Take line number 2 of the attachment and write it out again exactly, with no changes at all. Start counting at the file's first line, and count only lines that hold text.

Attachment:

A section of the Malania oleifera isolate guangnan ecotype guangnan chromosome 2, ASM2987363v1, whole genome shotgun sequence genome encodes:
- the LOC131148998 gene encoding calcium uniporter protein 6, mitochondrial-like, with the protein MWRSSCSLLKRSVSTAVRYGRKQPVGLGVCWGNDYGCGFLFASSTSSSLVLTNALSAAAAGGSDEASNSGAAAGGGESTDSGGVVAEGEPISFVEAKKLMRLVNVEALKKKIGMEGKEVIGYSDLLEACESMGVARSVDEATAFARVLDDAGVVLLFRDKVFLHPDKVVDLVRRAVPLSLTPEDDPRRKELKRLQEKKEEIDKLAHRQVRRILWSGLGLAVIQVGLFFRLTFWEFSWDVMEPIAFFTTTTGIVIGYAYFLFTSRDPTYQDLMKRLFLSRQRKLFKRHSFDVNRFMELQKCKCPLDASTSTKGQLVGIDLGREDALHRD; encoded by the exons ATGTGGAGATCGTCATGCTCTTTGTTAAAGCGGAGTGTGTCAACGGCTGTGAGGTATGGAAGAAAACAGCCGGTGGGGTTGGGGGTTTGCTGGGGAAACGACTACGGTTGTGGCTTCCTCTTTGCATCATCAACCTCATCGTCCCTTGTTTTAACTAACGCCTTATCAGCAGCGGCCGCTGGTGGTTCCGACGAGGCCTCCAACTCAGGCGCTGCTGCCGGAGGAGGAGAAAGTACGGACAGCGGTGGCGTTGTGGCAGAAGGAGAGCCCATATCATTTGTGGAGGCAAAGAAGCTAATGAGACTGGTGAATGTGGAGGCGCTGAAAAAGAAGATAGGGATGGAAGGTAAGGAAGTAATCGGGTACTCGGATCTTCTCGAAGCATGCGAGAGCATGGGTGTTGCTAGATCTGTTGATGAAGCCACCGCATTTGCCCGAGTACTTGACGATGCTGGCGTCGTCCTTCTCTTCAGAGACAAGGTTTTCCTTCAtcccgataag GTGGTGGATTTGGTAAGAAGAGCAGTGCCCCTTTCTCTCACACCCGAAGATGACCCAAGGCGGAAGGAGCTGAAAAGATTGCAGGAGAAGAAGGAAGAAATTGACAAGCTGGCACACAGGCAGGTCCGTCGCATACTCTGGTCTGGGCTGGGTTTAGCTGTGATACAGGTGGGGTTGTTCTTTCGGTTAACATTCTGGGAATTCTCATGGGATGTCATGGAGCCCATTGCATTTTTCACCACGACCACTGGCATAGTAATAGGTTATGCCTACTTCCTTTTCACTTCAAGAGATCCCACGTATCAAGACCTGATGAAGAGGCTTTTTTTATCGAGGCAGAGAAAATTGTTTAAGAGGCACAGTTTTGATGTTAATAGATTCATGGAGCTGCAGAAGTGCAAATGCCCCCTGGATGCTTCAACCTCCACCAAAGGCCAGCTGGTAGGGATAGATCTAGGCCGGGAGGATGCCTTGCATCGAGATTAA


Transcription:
- the LOC131148998 gene encoding calcium uniporter protein 6, mitochondrial-like, with the protein MWRSSCSLLKRSVSTAVRYGRKQPVGLGVCWGNDYGCGFLFASSTSSSLVLTNALSAAAAGGSDEASNSGAAAGGGESTDSGGVVAEGEPISFVEAKKLMRLVNVEALKKKIGMEGKEVIGYSDLLEACESMGVARSVDEATAFARVLDDAGVVLLFRDKVFLHPDKVVDLVRRAVPLSLTPEDDPRRKELKRLQEKKEEIDKLAHRQVRRILWSGLGLAVIQVGLFFRLTFWEFSWDVMEPIAFFTTTTGIVIGYAYFLFTSRDPTYQDLMKRLFLSRQRKLFKRHSFDVNRFMELQKCKCPLDASTSTKGQLVGIDLGREDALHRD; encoded by the exons ATGTGGAGATCGTCATGCTCTTTGTTAAAGCGGAGTGTGTCAACGGCTGTGAGGTATGGAAGAAAACAGCCGGTGGGGTTGGGGGTTTGCTGGGGAAACGACTACGGTTGTGGCTTCCTCTTTGCATCATCAACCTCATCGTCCCTTGTTTTAACTAACGCCTTATCAGCAGCGGCCGCTGGTGGTTCCGACGAGGCCTCCAACTCAGGCGCTGCTGCCGGAGGAGGAGAAAGTACGGACAGCGGTGGCGTTGTGGCAGAAGGAGAGCCCATATCATTTGTGGAGGCAAAGAAGCTAATGAGACTGGTGAATGTGGAGGCGCTGAAAAAGAAGATAGGGATGGAAGGTAAGGAAGTAATCGGGTACTCGGATCTTCTCGAAGCATGCGAGAGCATGGGTGTTGCTAGATCTGTTGATGAAGCCACCGCATTTGCCCGAGTACTTGACGATGCTGGCGTCGTCCTTCTCTTCAGAGACAAGGTTTTCCTTCAtcccgataag GTGGTGGATTTGGTAAGAAGAGCAGTGCCCCTTTCTCTCACACCCGAAGATGACCCAAGGCGGAAGGAGCTGAAAAGATTGCAGGAGAAGAAGGAAGAAATTGACAAGCTGGCACACAGGCAGGTCCGTCGCATACTCTGGTCTGGGCTGGGTTTAGCTGTGATACAGGTGGGGTTGTTCTTTCGGTTAACATTCTGGGAATTCTCATGGGATGTCATGGAGCCCATTGCATTTTTCACCACGACCACTGGCATAGTAATAGGTTATGCCTACTTCCTTTTCACTTCAAGAGATCCCACGTATCAAGACCTGATGAAGAGGCTTTTTTTATCGAGGCAGAGAAAATTGTTTAAGAGGCACAGTTTTGATGTTAATAGATTCATGGAGCTGCAGAAGTGCAAATGCCCCCTGGATGCTTCAACCTCCACCAAAGGCCAGCTGGTAGGGATAGATCTAGGCCGGGAGGATGCCTTGCATCGAGATTAA